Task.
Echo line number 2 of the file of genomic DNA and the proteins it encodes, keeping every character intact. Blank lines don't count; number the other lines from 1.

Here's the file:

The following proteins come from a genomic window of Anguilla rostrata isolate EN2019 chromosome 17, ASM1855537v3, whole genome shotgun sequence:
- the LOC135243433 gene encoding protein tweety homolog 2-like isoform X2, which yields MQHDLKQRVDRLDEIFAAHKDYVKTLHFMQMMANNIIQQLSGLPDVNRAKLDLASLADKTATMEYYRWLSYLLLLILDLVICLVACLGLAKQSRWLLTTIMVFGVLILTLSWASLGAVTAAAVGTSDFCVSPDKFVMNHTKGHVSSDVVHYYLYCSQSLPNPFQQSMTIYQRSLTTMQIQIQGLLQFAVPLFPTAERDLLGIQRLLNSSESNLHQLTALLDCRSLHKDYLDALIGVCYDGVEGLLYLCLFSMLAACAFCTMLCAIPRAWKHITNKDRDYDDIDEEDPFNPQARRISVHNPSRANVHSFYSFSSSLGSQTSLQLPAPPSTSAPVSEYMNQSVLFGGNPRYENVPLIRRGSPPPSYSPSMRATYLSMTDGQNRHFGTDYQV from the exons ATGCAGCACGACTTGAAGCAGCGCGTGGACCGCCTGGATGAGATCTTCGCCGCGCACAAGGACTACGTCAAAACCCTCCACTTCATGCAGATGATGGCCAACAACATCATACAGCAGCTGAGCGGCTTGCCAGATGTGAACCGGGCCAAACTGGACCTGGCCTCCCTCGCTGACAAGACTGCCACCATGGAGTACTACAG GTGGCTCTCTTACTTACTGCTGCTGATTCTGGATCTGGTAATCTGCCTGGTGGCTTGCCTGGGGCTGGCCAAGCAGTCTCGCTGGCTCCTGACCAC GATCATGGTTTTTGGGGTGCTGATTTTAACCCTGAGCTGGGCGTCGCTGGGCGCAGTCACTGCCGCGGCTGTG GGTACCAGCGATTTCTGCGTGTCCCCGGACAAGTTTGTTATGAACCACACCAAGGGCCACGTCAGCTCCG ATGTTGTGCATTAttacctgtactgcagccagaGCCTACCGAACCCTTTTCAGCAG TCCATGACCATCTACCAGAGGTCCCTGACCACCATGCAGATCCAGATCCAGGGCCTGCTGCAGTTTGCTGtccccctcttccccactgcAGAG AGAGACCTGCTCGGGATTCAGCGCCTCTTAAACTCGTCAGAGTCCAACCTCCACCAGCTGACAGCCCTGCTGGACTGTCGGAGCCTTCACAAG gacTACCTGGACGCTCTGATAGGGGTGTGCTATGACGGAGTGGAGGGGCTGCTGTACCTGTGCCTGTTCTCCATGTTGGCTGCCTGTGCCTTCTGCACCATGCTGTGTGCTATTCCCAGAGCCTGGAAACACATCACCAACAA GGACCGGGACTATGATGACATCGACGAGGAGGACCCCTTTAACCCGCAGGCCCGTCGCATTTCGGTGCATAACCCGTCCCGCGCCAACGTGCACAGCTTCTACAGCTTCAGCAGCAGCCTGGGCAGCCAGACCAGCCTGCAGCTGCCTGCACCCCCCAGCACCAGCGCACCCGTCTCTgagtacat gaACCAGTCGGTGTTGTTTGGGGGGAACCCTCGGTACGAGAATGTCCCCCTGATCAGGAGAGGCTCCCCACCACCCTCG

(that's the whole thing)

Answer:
- the LOC135243433 gene encoding protein tweety homolog 2-like isoform X2, which yields MQHDLKQRVDRLDEIFAAHKDYVKTLHFMQMMANNIIQQLSGLPDVNRAKLDLASLADKTATMEYYRWLSYLLLLILDLVICLVACLGLAKQSRWLLTTIMVFGVLILTLSWASLGAVTAAAVGTSDFCVSPDKFVMNHTKGHVSSDVVHYYLYCSQSLPNPFQQSMTIYQRSLTTMQIQIQGLLQFAVPLFPTAERDLLGIQRLLNSSESNLHQLTALLDCRSLHKDYLDALIGVCYDGVEGLLYLCLFSMLAACAFCTMLCAIPRAWKHITNKDRDYDDIDEEDPFNPQARRISVHNPSRANVHSFYSFSSSLGSQTSLQLPAPPSTSAPVSEYMNQSVLFGGNPRYENVPLIRRGSPPPSYSPSMRATYLSMTDGQNRHFGTDYQV from the exons ATGCAGCACGACTTGAAGCAGCGCGTGGACCGCCTGGATGAGATCTTCGCCGCGCACAAGGACTACGTCAAAACCCTCCACTTCATGCAGATGATGGCCAACAACATCATACAGCAGCTGAGCGGCTTGCCAGATGTGAACCGGGCCAAACTGGACCTGGCCTCCCTCGCTGACAAGACTGCCACCATGGAGTACTACAG GTGGCTCTCTTACTTACTGCTGCTGATTCTGGATCTGGTAATCTGCCTGGTGGCTTGCCTGGGGCTGGCCAAGCAGTCTCGCTGGCTCCTGACCAC GATCATGGTTTTTGGGGTGCTGATTTTAACCCTGAGCTGGGCGTCGCTGGGCGCAGTCACTGCCGCGGCTGTG GGTACCAGCGATTTCTGCGTGTCCCCGGACAAGTTTGTTATGAACCACACCAAGGGCCACGTCAGCTCCG ATGTTGTGCATTAttacctgtactgcagccagaGCCTACCGAACCCTTTTCAGCAG TCCATGACCATCTACCAGAGGTCCCTGACCACCATGCAGATCCAGATCCAGGGCCTGCTGCAGTTTGCTGtccccctcttccccactgcAGAG AGAGACCTGCTCGGGATTCAGCGCCTCTTAAACTCGTCAGAGTCCAACCTCCACCAGCTGACAGCCCTGCTGGACTGTCGGAGCCTTCACAAG gacTACCTGGACGCTCTGATAGGGGTGTGCTATGACGGAGTGGAGGGGCTGCTGTACCTGTGCCTGTTCTCCATGTTGGCTGCCTGTGCCTTCTGCACCATGCTGTGTGCTATTCCCAGAGCCTGGAAACACATCACCAACAA GGACCGGGACTATGATGACATCGACGAGGAGGACCCCTTTAACCCGCAGGCCCGTCGCATTTCGGTGCATAACCCGTCCCGCGCCAACGTGCACAGCTTCTACAGCTTCAGCAGCAGCCTGGGCAGCCAGACCAGCCTGCAGCTGCCTGCACCCCCCAGCACCAGCGCACCCGTCTCTgagtacat gaACCAGTCGGTGTTGTTTGGGGGGAACCCTCGGTACGAGAATGTCCCCCTGATCAGGAGAGGCTCCCCACCACCCTCG